Yesterday’sDark Igloo Desktop Wallpaper was a stark, holiday-ish NICE from Dave Franzese. Today is other half of the duo Mark Miller’s take for your desktop which is a collection of black, grey, silver, and off-white toy accessories from many of our childhoods. See any that look familiar? Surely you do. The image almost feels like a display of weapons that a character in Robot Chicken would grab during a fight scene, which adds a really playful quality to it. That said, it retains a very understated sophistication from the perfect balancing of light and color. Miller’s wallpaper is backhandedly about the holiday season as it references toys, memory, youth, and nostalgia in one clean image. Now let’s all spend the afternoon trolling eBay for action figures from when we were kids…
Comments Off on Captivating Paintings by Jonny Ruzzo readArt
The other day I came across the work of painter/illustrator Jonny Ruzzo and was floored by the image at top. Jonny is originally from Rhode Island who then moved to New York to attend the School of Visual Arts and get his BFA in Illustration. I love Jonny’s work because it’s so fluid and there’s so much motion involved in each piece. PLus he pulls from a rather vibrant palette that brings even more life to each of his pieces. You can check out more of his work on his website or on Behance.
Comments Off on The Drawings and Illustrations of Emma Lewis readIllustration
I came across the work of the London-based illustrator Emma Lewis the other day and was really taken by it. Influenced by folk art and outsider art, Emma’s illustrations manage to be raw and naive yet always beautiful. Her drawings are simple but they’re also rich in imagination; combining interesting textures with quirky compositions and creating strange and wonderful images. You can see a small selection of her work on her website here. Go check it out!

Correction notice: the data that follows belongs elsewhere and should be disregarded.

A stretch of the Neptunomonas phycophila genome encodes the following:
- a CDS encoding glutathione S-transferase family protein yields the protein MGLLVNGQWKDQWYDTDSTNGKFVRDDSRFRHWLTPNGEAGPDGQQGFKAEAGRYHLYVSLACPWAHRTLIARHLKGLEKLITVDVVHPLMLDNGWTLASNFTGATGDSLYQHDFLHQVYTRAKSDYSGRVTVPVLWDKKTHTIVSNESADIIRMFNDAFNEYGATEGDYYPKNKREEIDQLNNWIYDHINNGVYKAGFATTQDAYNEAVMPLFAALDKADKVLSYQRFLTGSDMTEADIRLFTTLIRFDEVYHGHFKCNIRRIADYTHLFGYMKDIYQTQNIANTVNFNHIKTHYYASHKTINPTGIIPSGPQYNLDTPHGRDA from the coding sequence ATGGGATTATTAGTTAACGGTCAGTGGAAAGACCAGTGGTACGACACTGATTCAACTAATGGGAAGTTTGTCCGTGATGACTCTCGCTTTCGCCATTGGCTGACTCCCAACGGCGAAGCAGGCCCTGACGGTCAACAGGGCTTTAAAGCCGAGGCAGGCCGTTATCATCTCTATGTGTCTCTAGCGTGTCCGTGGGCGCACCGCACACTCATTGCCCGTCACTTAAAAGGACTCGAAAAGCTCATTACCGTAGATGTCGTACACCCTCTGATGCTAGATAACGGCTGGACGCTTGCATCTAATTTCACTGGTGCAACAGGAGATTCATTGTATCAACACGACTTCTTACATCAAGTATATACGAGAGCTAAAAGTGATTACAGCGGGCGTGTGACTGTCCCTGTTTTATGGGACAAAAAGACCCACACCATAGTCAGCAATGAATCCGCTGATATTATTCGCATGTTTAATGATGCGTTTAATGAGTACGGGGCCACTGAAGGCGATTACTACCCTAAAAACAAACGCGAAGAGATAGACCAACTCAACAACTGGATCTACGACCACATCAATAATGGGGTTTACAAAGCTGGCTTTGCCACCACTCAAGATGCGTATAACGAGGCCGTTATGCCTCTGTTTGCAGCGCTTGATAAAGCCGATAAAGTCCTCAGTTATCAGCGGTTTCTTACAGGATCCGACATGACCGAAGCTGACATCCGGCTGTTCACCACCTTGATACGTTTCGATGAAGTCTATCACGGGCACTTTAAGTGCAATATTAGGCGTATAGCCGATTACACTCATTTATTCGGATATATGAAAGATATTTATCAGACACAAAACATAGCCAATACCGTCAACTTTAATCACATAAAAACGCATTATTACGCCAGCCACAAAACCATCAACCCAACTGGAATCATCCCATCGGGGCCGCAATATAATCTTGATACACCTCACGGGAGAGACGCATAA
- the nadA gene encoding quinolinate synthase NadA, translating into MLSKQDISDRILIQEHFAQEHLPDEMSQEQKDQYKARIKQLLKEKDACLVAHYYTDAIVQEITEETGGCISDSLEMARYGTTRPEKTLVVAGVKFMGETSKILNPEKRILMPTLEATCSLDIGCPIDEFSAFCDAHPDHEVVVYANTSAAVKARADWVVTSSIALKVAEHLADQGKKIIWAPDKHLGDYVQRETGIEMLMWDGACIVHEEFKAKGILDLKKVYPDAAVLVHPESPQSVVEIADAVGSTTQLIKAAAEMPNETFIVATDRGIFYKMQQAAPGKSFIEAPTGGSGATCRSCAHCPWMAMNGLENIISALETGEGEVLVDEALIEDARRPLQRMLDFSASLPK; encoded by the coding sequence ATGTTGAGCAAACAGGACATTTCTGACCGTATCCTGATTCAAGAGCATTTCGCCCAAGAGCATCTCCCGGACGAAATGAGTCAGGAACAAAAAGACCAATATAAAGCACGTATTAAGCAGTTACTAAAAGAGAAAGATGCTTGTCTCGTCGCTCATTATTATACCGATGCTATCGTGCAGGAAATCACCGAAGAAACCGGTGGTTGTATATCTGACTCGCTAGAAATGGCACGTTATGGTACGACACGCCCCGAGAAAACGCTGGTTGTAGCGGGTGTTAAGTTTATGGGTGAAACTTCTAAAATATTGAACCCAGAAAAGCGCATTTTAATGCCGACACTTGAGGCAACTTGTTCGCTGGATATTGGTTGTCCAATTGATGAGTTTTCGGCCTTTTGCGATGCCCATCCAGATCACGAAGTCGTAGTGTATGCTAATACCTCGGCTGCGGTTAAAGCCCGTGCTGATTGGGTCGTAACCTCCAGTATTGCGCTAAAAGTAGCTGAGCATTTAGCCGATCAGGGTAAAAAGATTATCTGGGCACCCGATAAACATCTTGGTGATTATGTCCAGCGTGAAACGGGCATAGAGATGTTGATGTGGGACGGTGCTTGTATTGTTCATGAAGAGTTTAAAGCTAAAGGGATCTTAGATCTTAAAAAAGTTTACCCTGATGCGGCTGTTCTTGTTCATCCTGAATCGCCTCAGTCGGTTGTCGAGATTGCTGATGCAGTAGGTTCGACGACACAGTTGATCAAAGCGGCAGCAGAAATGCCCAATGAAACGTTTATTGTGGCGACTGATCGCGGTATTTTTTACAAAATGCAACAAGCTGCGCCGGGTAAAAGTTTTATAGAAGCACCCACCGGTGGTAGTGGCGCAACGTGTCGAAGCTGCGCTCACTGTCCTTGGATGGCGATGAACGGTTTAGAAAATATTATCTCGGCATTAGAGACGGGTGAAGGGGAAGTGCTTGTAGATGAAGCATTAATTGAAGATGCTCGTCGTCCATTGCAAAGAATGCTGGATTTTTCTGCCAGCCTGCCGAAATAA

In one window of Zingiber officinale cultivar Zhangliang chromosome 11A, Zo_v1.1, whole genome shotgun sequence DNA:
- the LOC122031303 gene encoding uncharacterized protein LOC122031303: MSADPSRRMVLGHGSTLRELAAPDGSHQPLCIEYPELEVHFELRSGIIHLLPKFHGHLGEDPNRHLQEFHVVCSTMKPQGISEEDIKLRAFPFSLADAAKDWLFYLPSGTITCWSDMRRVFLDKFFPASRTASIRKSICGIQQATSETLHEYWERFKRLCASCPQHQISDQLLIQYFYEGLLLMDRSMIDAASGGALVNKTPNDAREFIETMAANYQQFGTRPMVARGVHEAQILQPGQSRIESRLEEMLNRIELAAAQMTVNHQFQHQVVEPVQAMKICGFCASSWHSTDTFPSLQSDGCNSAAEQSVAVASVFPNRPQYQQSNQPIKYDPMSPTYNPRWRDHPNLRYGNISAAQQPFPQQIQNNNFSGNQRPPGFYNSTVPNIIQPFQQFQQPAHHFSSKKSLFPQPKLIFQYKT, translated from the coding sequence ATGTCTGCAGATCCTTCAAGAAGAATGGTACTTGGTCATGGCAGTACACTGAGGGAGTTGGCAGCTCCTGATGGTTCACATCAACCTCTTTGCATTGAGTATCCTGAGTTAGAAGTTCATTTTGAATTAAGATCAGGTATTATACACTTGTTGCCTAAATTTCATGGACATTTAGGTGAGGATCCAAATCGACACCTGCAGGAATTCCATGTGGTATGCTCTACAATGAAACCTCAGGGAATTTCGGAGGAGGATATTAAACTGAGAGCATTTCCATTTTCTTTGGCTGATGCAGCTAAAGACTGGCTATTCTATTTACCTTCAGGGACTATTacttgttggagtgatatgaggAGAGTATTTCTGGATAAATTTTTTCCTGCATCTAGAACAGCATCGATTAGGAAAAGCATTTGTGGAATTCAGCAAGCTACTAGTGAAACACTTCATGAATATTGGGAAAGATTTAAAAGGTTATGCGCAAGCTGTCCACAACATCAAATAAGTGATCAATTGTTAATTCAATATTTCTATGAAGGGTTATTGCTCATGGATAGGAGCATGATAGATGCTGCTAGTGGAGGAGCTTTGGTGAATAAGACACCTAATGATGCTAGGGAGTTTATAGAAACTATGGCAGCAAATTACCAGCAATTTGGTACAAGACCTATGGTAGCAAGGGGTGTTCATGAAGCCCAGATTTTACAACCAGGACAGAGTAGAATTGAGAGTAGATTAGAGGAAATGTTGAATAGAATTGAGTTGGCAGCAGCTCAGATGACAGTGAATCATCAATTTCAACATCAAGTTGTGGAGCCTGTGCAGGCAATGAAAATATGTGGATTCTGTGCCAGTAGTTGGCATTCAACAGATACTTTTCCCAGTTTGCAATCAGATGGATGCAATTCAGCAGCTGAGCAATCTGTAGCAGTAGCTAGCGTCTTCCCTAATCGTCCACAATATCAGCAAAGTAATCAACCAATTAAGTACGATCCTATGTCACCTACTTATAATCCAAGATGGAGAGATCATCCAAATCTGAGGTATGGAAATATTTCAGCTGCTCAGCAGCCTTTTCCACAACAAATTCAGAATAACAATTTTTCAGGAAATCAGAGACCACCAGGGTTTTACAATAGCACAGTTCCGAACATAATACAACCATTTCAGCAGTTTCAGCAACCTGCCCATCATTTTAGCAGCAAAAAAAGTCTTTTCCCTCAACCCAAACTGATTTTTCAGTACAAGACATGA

I’ve been friends with the homies of Dark Igloo, made up of duo Dave Franzese and Mark Miller, for a few years now, and they’re two of the most creative dudes I know. Taking a look at their portfolio you can see the amazing amount of diverse thinking they posess – each project is unique and totally engaging. The guys hit me up recently with some beautiful wallpapers that I’ll be sharing today and tomorrow. The first is Dave’s wallpaper who’s keeping things NICE. I feel like this is a perfect wallpaper for the season; nothing overly holiday but certainly fits the vibe of the weather. Check back tomorrow for Mark’s wallpaper which is a throwback to the little things that made up (some) of our childhoods.
Comments Off on ‘Imported Landscape’ – Images Of A Changing Icelandic Landscape by Pétur Thomsen readPhotography
Imported Landscape is the title of a series of photographs taken by the Icelandic photographer Pétur Thomsen. Started in 2003, the series charts how the landscape of Kárahnjúkar was devastatingly transformed during the building of a large hydroelectric power plant in the east of the country. Built by The National Power Company of Iceland and opened in 2009, the project involved creating three reservoirs and building five dams; one of which is the largest of its type in Europe. The project has been the frequent subject of protests by a number of environmentalists, chiefly because the area was formerly the second largest area of unspoiled wilderness in Europe.
Thomsen’s images play an important role in documenting the transformation of the landscape and also contribute to the debate about whether or not massive projects like these can justify their environmental impact. You can view the complete series of photographs here.